It took just one day of testimony for the Jerry Sandusky trial to dig a little deeper in to the personal connections to former coaches and players at Penn State. LaVar Arrington, the always vocal presence who played linebacker for one of Sandusky’s best defensive units (as well as his last), found himself feeling apologetic for his link to one of the victims allegedly harmed by Sandusky. Of course, Arrington was none the wiser of the volatile and disturbing acts allegedly taking place on Penn State’s campus, inside football facilities.
“It’s hard to believe I could feel any worse about the horrific situation at Penn State and the allegations against former defensive coordinator Jerry Sandusky,” Arrington wrote in a recent column on WashingtonPost.com. “But when the trial opened [Monday], to my dismay, matters became even more personal.”
The first witness to take the stand in the trial, referred to as Victim 4 in the grand jury presentment, said Arrington was his favorite player, and Sandusky allowed him to take a jersey from No. 11’s locker and arranged for a photo to be taken with the menacing (on the field) linebacker, who still had a soft side to him for those he can help out. Arrington says he knew the alleged victim fairly well but never knew the depth of the harm that was taking place in secret.
“Everything that has happened has aged me a few years, as I’m sure it has many others,” Arrington says. “But now my sadness and disappointment are growing as I realize that I knew this young man fairly well but didn’t grasp the full extent of what he was going through.”
Here is more from Arrington’s column;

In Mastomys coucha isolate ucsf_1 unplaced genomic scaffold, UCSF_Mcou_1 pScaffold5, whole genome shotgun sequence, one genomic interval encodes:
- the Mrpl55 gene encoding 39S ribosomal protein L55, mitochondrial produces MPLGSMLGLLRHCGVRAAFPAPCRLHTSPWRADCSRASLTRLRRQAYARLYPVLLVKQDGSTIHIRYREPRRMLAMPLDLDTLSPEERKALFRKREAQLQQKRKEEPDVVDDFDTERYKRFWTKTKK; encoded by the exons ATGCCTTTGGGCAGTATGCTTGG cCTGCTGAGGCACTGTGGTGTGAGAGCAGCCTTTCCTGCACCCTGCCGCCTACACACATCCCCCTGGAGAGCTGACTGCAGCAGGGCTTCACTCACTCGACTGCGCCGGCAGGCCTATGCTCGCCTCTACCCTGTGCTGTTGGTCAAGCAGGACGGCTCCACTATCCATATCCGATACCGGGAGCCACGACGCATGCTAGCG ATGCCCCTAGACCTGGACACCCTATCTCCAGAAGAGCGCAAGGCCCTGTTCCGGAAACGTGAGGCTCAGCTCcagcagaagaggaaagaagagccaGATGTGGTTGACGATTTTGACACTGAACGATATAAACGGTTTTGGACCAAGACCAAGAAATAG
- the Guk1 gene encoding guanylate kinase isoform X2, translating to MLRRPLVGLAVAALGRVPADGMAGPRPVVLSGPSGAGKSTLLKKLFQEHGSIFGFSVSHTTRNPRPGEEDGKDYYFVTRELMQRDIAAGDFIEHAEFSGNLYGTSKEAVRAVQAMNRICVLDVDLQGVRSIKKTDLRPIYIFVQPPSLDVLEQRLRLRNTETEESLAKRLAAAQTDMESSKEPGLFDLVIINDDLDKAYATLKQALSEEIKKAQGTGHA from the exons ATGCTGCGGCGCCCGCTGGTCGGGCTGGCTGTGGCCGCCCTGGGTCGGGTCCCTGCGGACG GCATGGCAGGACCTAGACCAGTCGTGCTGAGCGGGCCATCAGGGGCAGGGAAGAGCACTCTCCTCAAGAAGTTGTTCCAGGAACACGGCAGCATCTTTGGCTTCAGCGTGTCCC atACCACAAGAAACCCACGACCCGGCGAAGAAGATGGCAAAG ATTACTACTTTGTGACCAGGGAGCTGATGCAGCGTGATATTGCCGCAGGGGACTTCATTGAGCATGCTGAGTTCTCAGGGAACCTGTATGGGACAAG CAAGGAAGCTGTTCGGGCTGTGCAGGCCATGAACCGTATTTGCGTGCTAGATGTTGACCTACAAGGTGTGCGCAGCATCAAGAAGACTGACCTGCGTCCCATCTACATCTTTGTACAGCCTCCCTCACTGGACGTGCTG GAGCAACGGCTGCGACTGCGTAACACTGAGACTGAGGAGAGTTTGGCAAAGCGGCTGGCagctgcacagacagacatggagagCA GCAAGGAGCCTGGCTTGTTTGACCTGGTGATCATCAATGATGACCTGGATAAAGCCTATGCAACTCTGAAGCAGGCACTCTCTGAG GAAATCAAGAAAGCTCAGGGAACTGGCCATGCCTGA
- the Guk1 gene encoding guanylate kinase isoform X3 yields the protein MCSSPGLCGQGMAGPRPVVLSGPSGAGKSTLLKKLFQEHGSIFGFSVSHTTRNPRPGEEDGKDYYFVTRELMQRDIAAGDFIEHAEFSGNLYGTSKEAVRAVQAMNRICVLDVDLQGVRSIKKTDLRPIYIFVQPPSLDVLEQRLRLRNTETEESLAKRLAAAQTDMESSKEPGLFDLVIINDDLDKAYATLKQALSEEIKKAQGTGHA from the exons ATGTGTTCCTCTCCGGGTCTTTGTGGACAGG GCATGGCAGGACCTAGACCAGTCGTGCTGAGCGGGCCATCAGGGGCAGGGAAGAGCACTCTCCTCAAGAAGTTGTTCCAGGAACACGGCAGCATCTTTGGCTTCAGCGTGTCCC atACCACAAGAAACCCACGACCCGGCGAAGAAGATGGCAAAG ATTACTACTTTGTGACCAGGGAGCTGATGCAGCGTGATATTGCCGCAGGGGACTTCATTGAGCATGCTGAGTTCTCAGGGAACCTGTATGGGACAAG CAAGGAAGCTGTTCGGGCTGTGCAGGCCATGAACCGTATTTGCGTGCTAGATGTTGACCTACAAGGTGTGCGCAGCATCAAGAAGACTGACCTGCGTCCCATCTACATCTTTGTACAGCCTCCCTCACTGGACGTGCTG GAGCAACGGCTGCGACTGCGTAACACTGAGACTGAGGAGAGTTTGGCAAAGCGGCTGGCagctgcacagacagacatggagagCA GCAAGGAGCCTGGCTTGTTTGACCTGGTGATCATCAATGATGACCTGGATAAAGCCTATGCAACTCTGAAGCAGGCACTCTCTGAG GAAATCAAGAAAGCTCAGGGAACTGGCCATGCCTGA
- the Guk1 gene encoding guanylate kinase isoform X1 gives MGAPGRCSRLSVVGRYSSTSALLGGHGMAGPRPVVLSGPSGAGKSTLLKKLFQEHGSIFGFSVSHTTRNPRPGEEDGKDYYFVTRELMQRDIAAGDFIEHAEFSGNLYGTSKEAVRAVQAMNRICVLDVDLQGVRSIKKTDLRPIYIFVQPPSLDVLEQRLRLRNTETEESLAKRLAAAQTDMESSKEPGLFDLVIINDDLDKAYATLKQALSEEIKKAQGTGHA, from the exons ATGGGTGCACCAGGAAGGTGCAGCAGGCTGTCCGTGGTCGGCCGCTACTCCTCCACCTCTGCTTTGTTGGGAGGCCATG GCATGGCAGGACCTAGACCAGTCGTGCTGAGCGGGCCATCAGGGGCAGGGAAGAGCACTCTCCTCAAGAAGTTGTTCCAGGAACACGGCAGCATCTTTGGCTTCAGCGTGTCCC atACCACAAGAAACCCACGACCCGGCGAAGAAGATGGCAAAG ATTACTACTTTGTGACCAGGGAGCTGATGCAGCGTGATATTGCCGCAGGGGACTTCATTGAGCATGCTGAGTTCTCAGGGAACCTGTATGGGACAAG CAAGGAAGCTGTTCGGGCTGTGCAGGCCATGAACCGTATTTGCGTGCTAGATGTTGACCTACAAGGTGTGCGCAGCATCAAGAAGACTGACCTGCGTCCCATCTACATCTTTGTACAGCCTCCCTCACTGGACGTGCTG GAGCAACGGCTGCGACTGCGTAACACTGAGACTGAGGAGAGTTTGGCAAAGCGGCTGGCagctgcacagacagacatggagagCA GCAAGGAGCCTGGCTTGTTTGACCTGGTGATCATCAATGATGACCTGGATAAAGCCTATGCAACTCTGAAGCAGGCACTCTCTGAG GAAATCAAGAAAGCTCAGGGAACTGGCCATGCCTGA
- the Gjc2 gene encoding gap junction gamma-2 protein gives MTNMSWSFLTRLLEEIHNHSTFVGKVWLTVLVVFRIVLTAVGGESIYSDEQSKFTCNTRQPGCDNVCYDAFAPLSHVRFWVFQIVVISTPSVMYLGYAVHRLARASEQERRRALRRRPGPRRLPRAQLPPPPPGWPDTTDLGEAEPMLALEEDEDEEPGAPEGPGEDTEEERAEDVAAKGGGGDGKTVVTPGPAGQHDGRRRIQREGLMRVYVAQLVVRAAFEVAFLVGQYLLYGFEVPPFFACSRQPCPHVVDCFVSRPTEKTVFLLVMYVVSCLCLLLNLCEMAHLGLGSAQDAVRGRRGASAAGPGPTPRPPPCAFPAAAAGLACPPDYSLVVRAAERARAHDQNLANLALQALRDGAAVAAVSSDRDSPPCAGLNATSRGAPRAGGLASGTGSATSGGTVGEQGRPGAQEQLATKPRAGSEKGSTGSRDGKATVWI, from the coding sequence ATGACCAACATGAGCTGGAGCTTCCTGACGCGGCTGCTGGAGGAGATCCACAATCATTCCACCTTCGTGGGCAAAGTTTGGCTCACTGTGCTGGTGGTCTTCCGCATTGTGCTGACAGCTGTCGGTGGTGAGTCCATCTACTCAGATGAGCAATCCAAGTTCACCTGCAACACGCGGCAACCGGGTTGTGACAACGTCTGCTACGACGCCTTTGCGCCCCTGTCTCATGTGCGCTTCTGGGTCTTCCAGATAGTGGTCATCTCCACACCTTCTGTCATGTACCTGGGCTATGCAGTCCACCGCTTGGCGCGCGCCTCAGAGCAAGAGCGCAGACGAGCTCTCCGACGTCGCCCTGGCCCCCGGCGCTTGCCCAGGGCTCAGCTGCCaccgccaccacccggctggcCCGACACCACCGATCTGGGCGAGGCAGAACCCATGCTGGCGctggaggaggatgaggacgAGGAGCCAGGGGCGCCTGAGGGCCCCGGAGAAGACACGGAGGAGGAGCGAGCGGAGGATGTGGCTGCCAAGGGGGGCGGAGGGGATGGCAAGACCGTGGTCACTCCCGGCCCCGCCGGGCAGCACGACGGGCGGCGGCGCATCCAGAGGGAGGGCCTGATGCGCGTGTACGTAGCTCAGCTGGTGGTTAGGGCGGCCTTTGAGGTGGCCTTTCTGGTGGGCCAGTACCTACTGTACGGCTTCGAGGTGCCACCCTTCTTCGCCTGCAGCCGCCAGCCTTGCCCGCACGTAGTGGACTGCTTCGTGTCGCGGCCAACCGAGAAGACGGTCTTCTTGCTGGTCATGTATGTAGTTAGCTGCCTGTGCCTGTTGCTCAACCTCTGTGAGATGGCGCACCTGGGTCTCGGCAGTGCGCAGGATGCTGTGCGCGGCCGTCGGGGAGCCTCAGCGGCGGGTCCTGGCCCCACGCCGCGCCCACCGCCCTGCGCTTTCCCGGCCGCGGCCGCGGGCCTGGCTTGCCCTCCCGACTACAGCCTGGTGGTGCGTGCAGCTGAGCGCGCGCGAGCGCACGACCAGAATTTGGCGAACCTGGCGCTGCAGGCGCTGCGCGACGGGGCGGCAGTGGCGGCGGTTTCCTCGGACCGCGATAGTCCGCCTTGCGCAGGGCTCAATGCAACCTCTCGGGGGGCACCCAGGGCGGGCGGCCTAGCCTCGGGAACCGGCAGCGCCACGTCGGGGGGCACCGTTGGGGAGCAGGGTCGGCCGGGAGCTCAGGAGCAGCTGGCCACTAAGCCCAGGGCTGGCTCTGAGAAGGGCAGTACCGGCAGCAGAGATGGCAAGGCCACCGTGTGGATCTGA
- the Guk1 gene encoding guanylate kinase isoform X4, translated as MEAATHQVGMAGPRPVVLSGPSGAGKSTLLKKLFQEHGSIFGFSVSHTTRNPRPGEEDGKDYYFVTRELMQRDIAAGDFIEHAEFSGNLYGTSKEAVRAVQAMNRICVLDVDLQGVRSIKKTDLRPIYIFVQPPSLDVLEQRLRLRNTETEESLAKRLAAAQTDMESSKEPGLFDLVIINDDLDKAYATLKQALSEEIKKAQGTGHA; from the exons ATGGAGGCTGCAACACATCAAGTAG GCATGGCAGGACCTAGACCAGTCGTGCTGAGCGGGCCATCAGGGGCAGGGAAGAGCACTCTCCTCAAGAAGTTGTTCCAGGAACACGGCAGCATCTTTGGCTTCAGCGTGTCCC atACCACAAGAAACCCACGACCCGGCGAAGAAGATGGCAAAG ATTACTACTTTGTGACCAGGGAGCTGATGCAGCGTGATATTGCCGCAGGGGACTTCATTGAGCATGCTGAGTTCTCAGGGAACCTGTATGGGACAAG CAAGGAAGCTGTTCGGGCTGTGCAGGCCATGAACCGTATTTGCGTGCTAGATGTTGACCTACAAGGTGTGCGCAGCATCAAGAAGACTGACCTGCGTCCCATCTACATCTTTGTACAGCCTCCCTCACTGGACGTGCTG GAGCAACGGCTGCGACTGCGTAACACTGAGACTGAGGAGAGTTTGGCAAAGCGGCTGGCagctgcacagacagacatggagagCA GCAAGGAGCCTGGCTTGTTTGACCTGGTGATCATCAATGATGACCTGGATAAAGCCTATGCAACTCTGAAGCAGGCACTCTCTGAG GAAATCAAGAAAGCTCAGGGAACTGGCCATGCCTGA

As time went on, I knew he looked up to me and was a big fan, and I made a point of stopping to talk with him. I’d ask him the usual questions: ‘How are you?’ ‘How’s school?’ He always seemed mad or kind of distant. I remember distinctly asking him: “Why are you always walking around all mad, like a tough guy?”
My preconceived notion was that he was part of Sandusky’s Second Mile foundation, so he must live in a troubled home, and I chalked it up to that. I would just tell him to smile every once in a while or laugh, that it would make him feel better. I guess with everything that I had going on, it certainly wasn’t a priority for me to try to figure him out. I saw him at the 1999 Alamo Bowl and shared a couple laughs. I left school for the draft and that was that.
There is no doubt that Arrington’s ties to Sandusky and Penn State leave him numb. Knowing what he knows now I have no doubt that had Arrington been the one who walked in on Sandusky in a position to harm a young boy, he would have taken him down the way he did so many running backs and quarterbacks on the field. And nobody would have a problem with it.
“My anguish and disappointment doesn’t compare to that of the victims,” Arrington says. “All I can do is hope that Victim 4 finds this entry and can see that I’m offering my sincerest apologies. I am so sorry this happened.”
In one heart-felt column Arrington’s apology comes off more genuine than anything that has come from any of the so-called men who were actually in a position to do more. Arrington’s apology was not needed, because he was in the dark like everyone else.
Arrington wishes he could have done more to help, just as we all do. Arrington did nothing wrong, of course, which means the apology is not exactly necessary. But we know where Arrington’s heart is, and we know Arrington has a stronger soul than others have shown throughout all of this painful process.
Read Arrington’s full column on WashingtonPost.com.
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